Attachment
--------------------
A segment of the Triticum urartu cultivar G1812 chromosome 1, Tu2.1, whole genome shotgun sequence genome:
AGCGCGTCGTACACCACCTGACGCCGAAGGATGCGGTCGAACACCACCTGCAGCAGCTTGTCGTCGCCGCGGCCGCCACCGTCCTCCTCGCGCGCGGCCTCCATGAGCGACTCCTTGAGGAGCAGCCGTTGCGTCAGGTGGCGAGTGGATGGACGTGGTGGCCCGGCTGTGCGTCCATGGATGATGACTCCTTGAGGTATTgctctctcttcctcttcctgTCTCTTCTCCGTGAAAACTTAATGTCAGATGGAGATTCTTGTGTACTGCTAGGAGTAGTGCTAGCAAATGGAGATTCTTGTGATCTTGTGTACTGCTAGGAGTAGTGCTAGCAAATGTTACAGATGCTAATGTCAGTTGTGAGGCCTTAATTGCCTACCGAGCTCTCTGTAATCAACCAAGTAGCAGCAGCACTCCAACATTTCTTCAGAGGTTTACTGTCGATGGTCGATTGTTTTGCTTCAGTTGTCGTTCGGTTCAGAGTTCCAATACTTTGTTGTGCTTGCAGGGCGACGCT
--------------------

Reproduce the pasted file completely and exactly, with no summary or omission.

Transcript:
A segment of the Triticum urartu cultivar G1812 chromosome 1, Tu2.1, whole genome shotgun sequence genome:
AGCGCGTCGTACACCACCTGACGCCGAAGGATGCGGTCGAACACCACCTGCAGCAGCTTGTCGTCGCCGCGGCCGCCACCGTCCTCCTCGCGCGCGGCCTCCATGAGCGACTCCTTGAGGAGCAGCCGTTGCGTCAGGTGGCGAGTGGATGGACGTGGTGGCCCGGCTGTGCGTCCATGGATGATGACTCCTTGAGGTATTgctctctcttcctcttcctgTCTCTTCTCCGTGAAAACTTAATGTCAGATGGAGATTCTTGTGTACTGCTAGGAGTAGTGCTAGCAAATGGAGATTCTTGTGATCTTGTGTACTGCTAGGAGTAGTGCTAGCAAATGTTACAGATGCTAATGTCAGTTGTGAGGCCTTAATTGCCTACCGAGCTCTCTGTAATCAACCAAGTAGCAGCAGCACTCCAACATTTCTTCAGAGGTTTACTGTCGATGGTCGATTGTTTTGCTTCAGTTGTCGTTCGGTTCAGAGTTCCAATACTTTGTTGTGCTTGCAGGGCGACGCT